The Link Between Nutrition and Addiction Recovery

If you or someone you love is struggling with drug or alcohol addiction, you may not think much about nutrition. You may be more concerned with fighting the addiction itself. However, substance abuse and inadequate nutrition can put a lot of stress on the body. Electrolyte imbalances and vitamin deficiencies are likely to occur and in the most extreme cases, malnutrition and eventual death are real possibilities.

In order for the brain and other parts of the body to work properly, you need to eat a variety of foods. This includes a healthy balance of carbohydrates, proteins, and healthy fats. Everyone needs to eat a healthy diet but it’s especially important during addiction recovery. Unfortunately, many addicts struggle to get the nutrients they need. For more information, you should contact our Asheville rehabilitation experts today.

How Addiction Impacts Diet and Nutrition

People who are addicted to drugs or alcohol often ignore everything except getting their next drink or hit. They typically don’t spend their time or money on ensuring they eat healthy meals. Even if they know they should eat better, they may not have the funds left to do so.

People in active addiction may also fail to eat anything at all. Addicts tend to have a suppressed appetite and while they’re under the influence, they forget that they need to eat. On the other hand, some people binge eat when they’re coming down from a high. Their appetite is insatiable, and they keep eating even when they’re full. The longer addicts continue to eat poorly, the more the body’s well-being is affected.

How Addiction Coupled with a Poor Diet Affects the Body

Ongoing substance abuse and a lack of nutritious food will result in malnutrition. This causes:

  • Depression
  • Low body temperature
  • Vitamin deficiencies
  • Electrolyte imbalances
  • Cognitive impairment
  • Muscle degeneration
  • Heart rate irregularities
  • Weakened immune system

These are just some of the things that can happen to the addict’s body when it doesn’t get enough food. Other issues develop based on the drug the individual uses. For example, opioid addicts often develop chronic constipation because these drugs can partially paralyze the stomach. Because constipation is uncomfortable, individuals often abuse laxatives to bring them relief. Unfortunately, the excessive use of laxatives can lead to new problems such as vomiting, heartburn, and heart palpitations. It can also contribute to long-term gastrointestinal issues.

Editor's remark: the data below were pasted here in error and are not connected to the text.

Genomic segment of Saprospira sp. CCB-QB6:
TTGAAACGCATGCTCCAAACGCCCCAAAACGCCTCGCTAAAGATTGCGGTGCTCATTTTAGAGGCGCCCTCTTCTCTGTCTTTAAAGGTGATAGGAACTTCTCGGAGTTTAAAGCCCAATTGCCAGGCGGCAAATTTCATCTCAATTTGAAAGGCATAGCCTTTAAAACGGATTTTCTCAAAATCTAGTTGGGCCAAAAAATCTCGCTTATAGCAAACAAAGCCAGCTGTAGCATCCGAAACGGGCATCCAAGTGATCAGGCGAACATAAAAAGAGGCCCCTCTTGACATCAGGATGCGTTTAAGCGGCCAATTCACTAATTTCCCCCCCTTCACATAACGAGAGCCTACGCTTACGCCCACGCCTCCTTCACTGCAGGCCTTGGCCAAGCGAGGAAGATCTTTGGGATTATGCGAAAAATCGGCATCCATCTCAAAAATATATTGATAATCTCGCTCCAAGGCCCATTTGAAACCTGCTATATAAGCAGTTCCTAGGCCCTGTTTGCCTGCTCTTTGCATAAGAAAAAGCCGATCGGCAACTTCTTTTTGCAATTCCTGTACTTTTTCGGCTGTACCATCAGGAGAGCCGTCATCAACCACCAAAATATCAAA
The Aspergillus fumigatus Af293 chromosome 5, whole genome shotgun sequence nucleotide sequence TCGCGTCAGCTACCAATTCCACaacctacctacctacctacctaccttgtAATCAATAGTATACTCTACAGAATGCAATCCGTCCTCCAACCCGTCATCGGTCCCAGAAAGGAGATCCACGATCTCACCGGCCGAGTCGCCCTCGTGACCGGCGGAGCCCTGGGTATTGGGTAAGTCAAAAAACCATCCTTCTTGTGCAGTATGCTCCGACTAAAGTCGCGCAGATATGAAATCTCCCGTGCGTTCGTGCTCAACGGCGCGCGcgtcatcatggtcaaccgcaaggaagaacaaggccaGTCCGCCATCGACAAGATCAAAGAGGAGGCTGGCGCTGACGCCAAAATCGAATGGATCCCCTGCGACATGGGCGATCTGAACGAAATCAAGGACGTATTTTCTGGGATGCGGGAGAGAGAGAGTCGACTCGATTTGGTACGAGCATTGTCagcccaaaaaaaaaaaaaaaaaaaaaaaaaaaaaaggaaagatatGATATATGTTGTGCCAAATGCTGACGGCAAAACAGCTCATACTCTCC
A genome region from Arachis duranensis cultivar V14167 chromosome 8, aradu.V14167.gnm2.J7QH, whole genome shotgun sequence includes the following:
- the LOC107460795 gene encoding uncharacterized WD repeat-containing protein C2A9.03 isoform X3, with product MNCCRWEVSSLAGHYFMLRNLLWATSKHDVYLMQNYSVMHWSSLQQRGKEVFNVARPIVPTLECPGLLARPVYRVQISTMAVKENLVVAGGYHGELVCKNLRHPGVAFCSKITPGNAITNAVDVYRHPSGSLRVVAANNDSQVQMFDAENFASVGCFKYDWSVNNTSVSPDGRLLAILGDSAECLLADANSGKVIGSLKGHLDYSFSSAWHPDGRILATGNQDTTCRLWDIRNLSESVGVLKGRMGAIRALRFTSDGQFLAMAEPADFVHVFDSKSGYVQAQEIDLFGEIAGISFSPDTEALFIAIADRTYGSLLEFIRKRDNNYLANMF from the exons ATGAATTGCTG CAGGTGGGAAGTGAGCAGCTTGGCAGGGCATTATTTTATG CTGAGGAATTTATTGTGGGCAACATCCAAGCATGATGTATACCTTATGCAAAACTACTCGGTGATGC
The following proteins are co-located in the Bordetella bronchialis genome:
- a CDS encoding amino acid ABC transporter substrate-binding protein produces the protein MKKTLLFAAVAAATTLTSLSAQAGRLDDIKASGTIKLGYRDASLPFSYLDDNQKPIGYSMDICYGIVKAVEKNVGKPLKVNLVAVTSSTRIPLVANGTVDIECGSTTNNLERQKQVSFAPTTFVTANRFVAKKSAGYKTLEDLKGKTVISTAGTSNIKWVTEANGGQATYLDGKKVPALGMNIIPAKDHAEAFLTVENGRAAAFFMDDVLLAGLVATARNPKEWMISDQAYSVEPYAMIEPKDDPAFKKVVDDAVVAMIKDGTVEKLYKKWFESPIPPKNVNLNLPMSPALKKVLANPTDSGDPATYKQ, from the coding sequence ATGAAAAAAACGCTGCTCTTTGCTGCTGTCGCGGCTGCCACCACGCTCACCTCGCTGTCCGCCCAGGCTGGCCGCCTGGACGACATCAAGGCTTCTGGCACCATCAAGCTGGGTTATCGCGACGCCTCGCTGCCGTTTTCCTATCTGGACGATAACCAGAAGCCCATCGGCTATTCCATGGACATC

Meanwhile, people who are addicted to cocaine, amphetamines or other stimulants often have a suppressed appetite. This can cause severe dehydration and vitamin deficiencies and stimulant abusers have the highest risk of malnutrition. Many people like the fact that stimulants help them to lose weight, but extended periods of malnutrition can lead to:

  • Hair loss
  • Tooth decay
  • Irregular menstrual cycles
  • Open sores
  • Death

Stimulant addicts are among those who overeat or binge eat when they come down from their high.

Poor nutrition can also be damaging for alcoholics. Chronic alcohol abuse damages the stomach lining and creates a deficiency in digestive enzymes. This reduces the body’s ability to break down and absorb nutrients from food.

Alcohol abuse can also cause significant damage to the pancreas. This is the part of the body that’s responsible for the digestion of carbohydrates, lipids, and proteins. It also helps to balance blood sugar levels. The pancreas can’t function in the way it should if an individual doesn’t get adequate nutrition. Alcoholics are at risk of alcohol-induced pancreatitis which can be deadly if not properly treated.

In addition, the vitamin deficiencies caused by poor eating habits and chronic alcohol use can cause Wernicke-Korsakoff Syndrome. This is an irreversible brain condition. It develops when those who abuse alcohol don’t get the appropriate daily amount of thiamine. Since alcohol prevents the body from absorbing this vitamin, people with alcoholism commonly have a thiamine deficiency. Wernicke-Korsakoff Syndrome causes psychosis, permanent memory loss, and difficulty creating new memories.

How A Balanced Diet Helps in Addiction Recovery

Eating the right food can make a big difference during the recovery process. The body begins to heal, and the individual begins to feel the benefits which include:

  • Increased energy levels
  • Enhanced mood
  • Improved memory
  • Stronger immune system
  • Reduced risk of illness

Contact Asheville Recovery Center for Support on Your Recovery Journey

We take a holistic approach to substance abuse recovery. If you’ve been struggling with addiction and the resulting challenges including poor nutrition, we can help. We have a team of experts who will support you if you’re ready to get sober and practice healthier habits. Call us today to learn about the range of treatment options we offer in North Carolina.

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